Study: European PE to see selective recovery

Private equity professionals expect an increase in transactions this year, according to recent research, although many believe the pick-up will remain limited to a few sectors and medium-sized assets.

A majority of industry participants are upbeat about private equity activity this year, according to a recent study. 

Roland Berger’s European Private Equity Outlook, which polled around 1,200 buyout professionals across European markets, found that 52 percent of respondents expected sponsor-related M&A to increase in 2013. 

Respondents’ optimism did not extend to all sectors and geographies, however. The upswing in transactions was primarily expected in pharmaceuticals and healthcare, as well as in consumer goods and retail. 

“In the coming years, these sectors promise stable growth or, due to industry changes such as the energy transition in Germany, an increase in the number of transactions. Therefore private equity companies will have the opportunity to acquire profitable targets,” Gerd Sievers, partner at Roland Berger, said in a statement. 

Few participants thought that building, construction and automotive would see an acceleration in M&A transactions. 

Passive portfolio management is no longer sustainable over the long term. Private equity funds should take the opportunity and enforce a more active approach to manage their portfolio companies now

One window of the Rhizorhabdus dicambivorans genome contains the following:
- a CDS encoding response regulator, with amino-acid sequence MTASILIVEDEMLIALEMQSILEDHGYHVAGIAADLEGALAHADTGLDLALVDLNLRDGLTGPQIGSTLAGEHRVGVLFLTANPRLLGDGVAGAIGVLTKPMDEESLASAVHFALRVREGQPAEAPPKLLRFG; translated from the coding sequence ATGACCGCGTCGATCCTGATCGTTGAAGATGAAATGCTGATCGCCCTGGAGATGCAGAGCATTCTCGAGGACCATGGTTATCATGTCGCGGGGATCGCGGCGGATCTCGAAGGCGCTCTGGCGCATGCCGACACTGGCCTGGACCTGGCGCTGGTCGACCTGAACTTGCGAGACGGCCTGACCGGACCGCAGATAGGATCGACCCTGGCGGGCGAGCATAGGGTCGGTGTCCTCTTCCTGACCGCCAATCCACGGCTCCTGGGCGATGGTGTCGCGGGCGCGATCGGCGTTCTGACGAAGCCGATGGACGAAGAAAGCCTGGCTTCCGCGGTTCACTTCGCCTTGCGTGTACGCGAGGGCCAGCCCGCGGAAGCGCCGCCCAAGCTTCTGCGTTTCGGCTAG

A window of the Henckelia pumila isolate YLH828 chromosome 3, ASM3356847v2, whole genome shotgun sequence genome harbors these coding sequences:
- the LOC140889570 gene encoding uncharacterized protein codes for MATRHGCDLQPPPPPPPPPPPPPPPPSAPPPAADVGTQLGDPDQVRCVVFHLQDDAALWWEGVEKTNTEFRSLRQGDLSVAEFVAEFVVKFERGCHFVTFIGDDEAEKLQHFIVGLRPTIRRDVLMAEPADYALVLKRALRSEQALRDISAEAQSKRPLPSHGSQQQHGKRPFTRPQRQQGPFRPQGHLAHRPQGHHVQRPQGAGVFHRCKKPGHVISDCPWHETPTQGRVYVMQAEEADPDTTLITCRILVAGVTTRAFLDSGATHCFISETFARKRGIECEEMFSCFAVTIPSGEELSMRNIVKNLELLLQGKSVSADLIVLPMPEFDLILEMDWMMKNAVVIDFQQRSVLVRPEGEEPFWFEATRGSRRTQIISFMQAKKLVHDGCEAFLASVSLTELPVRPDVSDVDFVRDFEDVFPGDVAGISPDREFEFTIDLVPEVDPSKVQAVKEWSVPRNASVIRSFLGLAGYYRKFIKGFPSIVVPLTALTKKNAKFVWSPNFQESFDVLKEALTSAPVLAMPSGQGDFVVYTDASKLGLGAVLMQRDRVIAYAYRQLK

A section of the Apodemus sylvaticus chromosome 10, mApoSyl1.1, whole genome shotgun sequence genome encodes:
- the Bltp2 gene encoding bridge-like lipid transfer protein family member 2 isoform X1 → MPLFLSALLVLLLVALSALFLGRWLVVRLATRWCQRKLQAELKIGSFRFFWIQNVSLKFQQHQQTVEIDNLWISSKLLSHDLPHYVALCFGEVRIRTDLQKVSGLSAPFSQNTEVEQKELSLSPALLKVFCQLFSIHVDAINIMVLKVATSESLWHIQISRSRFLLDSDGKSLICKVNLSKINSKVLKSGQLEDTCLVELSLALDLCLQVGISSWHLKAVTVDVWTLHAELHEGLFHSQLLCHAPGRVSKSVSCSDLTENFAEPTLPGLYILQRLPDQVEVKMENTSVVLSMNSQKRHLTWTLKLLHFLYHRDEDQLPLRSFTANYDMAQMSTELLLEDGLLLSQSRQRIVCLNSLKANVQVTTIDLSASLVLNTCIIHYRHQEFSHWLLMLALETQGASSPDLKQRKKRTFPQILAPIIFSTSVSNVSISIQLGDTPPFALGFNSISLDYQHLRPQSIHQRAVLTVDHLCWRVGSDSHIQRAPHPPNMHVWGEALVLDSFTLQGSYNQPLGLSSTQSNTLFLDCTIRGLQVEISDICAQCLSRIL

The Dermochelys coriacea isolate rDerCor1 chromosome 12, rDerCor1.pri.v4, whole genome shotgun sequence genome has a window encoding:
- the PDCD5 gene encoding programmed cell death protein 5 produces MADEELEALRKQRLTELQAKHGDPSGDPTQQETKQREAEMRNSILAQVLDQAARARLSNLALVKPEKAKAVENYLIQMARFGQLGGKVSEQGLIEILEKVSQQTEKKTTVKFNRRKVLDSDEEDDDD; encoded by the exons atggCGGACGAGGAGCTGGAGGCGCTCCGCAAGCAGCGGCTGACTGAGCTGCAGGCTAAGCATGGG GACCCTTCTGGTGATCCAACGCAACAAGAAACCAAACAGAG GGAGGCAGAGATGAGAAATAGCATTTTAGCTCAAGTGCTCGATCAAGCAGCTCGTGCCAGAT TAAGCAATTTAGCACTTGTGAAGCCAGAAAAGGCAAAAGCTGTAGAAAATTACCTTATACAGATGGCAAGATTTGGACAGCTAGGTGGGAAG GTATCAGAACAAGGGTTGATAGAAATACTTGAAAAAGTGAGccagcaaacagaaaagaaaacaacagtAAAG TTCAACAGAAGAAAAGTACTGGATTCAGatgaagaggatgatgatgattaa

Gerd Sievers

Similarly, while Germany, Scandinavia and the UK were expected to record a 1.5 to 2.5 percent growth this year, a slight drop on activity was thought to be in the cards for Spain, Italy, France and Greece. 

This reflected tepid industry sentiment on the evolution of the macroeconomic climate, the study said. A majority of respondents did not expect the economic situation to dramatically evolve this year, it found, with uncertainty remaining a cloud over the ability to complete deals this year. 

Financing conditions also were expected to remain challenging, with banks still reluctant to agree on recapitalisations and leveraged loans. That will limit the size of deals firms will be able to target, the study said, with transactions above €500 million remaining an exception. 

“Targets' attractiveness and purchase price expectations will be decisive for the number and size of M&A transactions,” Sievers said. 

Such constraints, added to the challenges firms continue to face on the fundraising trail, would induce many managers to focus on developing their portfolio companies, the report concluded. 

More respondents expected this to be achieved through strategic actions (39 percent) and operational improvements (36 percent), rather than refinancing or recapitalisation (26 percent). 

“The financial crisis showed us that certain adjustments are necessary. For instance, assive portfolio management is no longer sustainable over the long term. Private equity funds should take the opportunity and enforce a more active approach to manage their portfolio companies now,” Sievers said.